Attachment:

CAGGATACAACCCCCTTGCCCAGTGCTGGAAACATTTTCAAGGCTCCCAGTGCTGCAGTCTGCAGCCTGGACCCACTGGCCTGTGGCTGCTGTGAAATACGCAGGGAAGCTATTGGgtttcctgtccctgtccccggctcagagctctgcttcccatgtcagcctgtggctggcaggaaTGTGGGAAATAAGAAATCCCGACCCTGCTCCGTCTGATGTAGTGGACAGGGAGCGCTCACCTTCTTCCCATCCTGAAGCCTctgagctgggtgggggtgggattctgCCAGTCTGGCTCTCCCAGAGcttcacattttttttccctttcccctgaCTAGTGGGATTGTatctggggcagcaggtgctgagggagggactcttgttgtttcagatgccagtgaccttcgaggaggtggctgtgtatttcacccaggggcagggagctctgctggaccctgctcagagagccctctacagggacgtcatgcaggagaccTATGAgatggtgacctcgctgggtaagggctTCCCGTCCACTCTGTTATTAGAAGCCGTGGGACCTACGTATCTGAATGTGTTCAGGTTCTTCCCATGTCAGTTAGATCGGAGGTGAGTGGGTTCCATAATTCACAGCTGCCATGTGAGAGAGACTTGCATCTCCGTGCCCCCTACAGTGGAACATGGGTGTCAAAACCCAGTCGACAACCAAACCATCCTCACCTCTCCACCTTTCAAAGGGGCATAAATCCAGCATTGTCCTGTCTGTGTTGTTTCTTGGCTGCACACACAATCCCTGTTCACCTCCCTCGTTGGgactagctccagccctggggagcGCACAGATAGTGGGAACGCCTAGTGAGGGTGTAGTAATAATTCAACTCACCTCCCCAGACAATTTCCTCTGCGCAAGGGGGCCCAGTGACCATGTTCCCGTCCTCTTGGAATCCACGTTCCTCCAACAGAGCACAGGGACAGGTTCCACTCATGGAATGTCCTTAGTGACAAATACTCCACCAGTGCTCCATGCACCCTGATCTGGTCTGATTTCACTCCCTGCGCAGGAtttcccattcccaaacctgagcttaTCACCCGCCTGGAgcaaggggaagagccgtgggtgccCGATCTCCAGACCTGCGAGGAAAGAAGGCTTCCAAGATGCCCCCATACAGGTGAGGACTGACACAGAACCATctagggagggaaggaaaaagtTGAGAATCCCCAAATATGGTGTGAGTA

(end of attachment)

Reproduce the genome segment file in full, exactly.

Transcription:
CAGGATACAACCCCCTTGCCCAGTGCTGGAAACATTTTCAAGGCTCCCAGTGCTGCAGTCTGCAGCCTGGACCCACTGGCCTGTGGCTGCTGTGAAATACGCAGGGAAGCTATTGGgtttcctgtccctgtccccggctcagagctctgcttcccatgtcagcctgtggctggcaggaaTGTGGGAAATAAGAAATCCCGACCCTGCTCCGTCTGATGTAGTGGACAGGGAGCGCTCACCTTCTTCCCATCCTGAAGCCTctgagctgggtgggggtgggattctgCCAGTCTGGCTCTCCCAGAGcttcacattttttttccctttcccctgaCTAGTGGGATTGTatctggggcagcaggtgctgagggagggactcttgttgtttcagatgccagtgaccttcgaggaggtggctgtgtatttcacccaggggcagggagctctgctggaccctgctcagagagccctctacagggacgtcatgcaggagaccTATGAgatggtgacctcgctgggtaagggctTCCCGTCCACTCTGTTATTAGAAGCCGTGGGACCTACGTATCTGAATGTGTTCAGGTTCTTCCCATGTCAGTTAGATCGGAGGTGAGTGGGTTCCATAATTCACAGCTGCCATGTGAGAGAGACTTGCATCTCCGTGCCCCCTACAGTGGAACATGGGTGTCAAAACCCAGTCGACAACCAAACCATCCTCACCTCTCCACCTTTCAAAGGGGCATAAATCCAGCATTGTCCTGTCTGTGTTGTTTCTTGGCTGCACACACAATCCCTGTTCACCTCCCTCGTTGGgactagctccagccctggggagcGCACAGATAGTGGGAACGCCTAGTGAGGGTGTAGTAATAATTCAACTCACCTCCCCAGACAATTTCCTCTGCGCAAGGGGGCCCAGTGACCATGTTCCCGTCCTCTTGGAATCCACGTTCCTCCAACAGAGCACAGGGACAGGTTCCACTCATGGAATGTCCTTAGTGACAAATACTCCACCAGTGCTCCATGCACCCTGATCTGGTCTGATTTCACTCCCTGCGCAGGAtttcccattcccaaacctgagcttaTCACCCGCCTGGAgcaaggggaagagccgtgggtgccCGATCTCCAGACCTGCGAGGAAAGAAGGCTTCCAAGATGCCCCCATACAGGTGAGGACTGACACAGAACCATctagggagggaaggaaaaagtTGAGAATCCCCAAATATGGTGTGAGTA